Roman architecture implemented many characteristics of Ancient Greek architecture. The Romans showed the influence of their engineering skills and secular monuments, while Greek architecture exhibited the influence of their gods and ideas of physical perfection. The use of arches, the dome and concrete permitted the ancient Romans to attain extraordinary achievements in the construction of imposing structures for public use. While showing the magnificence of the Greeks and their practical application, as well as their creativity, the Romans established architectural features that remain to this day.
As the Roman population grew larger, the buildings they used for meetings and markets had to expand. This presented a problem with the Greek use of columns. The Greeks used the "post and lintel" system for designing a building. It is simply the idea of standing two columns vertically and placing a beam across them; a simple and easy assembly, yet not a durable one. Since the building needed to be so large to accommodate the large crowds, it called for more columns to hold it up. This made the Romans turn to engineers, and thus the arch was created. The use of arches enabled the weight of the structure to be evenly spread out, as well as pushing the weight down toward the ground. This prevented many structures, like the Colosseum, from disintegrating under its mass. The arches supported so much weight; architects could take away columns that, before, were crucial.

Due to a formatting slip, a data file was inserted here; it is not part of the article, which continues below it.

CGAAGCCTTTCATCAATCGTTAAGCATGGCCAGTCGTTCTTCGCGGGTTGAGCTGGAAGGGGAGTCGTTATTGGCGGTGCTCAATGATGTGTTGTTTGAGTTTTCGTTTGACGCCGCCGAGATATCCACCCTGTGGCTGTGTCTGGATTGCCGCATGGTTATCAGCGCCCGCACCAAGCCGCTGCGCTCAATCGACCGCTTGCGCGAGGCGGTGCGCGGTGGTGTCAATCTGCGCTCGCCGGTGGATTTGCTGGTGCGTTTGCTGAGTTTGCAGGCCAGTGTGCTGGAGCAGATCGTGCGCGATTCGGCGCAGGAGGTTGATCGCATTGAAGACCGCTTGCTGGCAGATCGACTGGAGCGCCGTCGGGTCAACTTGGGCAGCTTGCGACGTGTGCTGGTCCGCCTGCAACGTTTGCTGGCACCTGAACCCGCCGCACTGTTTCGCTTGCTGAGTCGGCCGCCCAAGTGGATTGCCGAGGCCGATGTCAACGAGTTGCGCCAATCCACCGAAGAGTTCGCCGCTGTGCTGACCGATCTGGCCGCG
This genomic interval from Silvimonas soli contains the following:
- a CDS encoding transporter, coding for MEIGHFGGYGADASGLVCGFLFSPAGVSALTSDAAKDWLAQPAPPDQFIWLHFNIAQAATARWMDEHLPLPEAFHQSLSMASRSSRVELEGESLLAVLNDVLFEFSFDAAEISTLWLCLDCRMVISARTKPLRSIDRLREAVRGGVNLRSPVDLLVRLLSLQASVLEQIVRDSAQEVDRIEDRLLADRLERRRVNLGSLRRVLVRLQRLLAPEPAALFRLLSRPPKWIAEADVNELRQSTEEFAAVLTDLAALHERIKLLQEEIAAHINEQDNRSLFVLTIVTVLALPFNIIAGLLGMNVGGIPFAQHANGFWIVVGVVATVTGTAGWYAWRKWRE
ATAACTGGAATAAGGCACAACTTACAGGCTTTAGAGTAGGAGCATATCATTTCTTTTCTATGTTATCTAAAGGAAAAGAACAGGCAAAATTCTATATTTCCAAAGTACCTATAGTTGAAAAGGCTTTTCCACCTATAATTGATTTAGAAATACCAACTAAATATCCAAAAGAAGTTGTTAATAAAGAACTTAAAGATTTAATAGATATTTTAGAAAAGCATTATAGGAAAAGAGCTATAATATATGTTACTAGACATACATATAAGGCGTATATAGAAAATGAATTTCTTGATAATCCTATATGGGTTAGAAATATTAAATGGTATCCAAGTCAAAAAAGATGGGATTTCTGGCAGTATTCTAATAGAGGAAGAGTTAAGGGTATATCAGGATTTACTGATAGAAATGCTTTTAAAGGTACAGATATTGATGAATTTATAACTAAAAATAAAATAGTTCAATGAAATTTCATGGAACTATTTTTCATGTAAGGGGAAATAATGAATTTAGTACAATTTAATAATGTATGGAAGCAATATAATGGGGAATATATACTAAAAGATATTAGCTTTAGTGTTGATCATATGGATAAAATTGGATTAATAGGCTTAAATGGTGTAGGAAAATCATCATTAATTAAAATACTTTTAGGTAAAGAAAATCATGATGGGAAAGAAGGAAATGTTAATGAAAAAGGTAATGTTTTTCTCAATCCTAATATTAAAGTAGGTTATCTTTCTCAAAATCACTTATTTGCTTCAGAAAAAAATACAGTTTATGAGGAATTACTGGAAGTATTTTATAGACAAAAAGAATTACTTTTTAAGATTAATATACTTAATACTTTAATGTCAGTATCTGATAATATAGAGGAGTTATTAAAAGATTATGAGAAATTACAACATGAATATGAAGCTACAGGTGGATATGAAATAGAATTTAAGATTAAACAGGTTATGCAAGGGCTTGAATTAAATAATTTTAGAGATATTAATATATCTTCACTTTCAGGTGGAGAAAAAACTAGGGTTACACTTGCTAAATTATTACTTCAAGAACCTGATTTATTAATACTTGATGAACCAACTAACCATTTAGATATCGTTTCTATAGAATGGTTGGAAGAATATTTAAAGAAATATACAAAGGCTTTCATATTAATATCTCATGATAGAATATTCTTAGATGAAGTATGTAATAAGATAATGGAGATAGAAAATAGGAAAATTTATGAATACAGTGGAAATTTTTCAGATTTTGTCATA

The Colosseum is an enormous oval amphitheater in the center of Rome, making it literally and symbolically the heart of Rome. It was commissioned by the emperor Vespasian and constructed of concrete and stone. It could hold an estimated 50,000 to 80,000...
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...reeks, the Romans improved greatly in the way they planned and enhanced those designs. They made many new innovations in architecture, produced revolutionary designs and building materials leaving an immense impact on architecture that can still be seen today.
Cartwright, Mark. "Roman Architecture." Roman Architecture. N.p., 5 Oct. 2013. Web. 1 Apr. 2014.
Greek and Roman Architecture. Cambridge: Cambridge UP, 1980. Print.
Hopkins, Keith, and Mary Beard. The Colosseum. Cambridge, MA: Harvard UP, 2005. Print.
"Pantheon." Pantheon. N.p., n.d. Web. 1 Apr. 2014.
"Roman Colosseum Architecture." Roman Colosseum RSS. N.p., 3 Jan. 2012. Web. 1 Apr. 2014.
"Roman Empire & Colosseum." Roman Colosseum. N.p., 2008. Web. 1 Apr. 2014.
"Roman Pantheon." Rome.info. N.p., n.d. Web. 1 Apr. 2014.
Sear, Frank. Roman Architecture. London: Routledge, 1998. Print.
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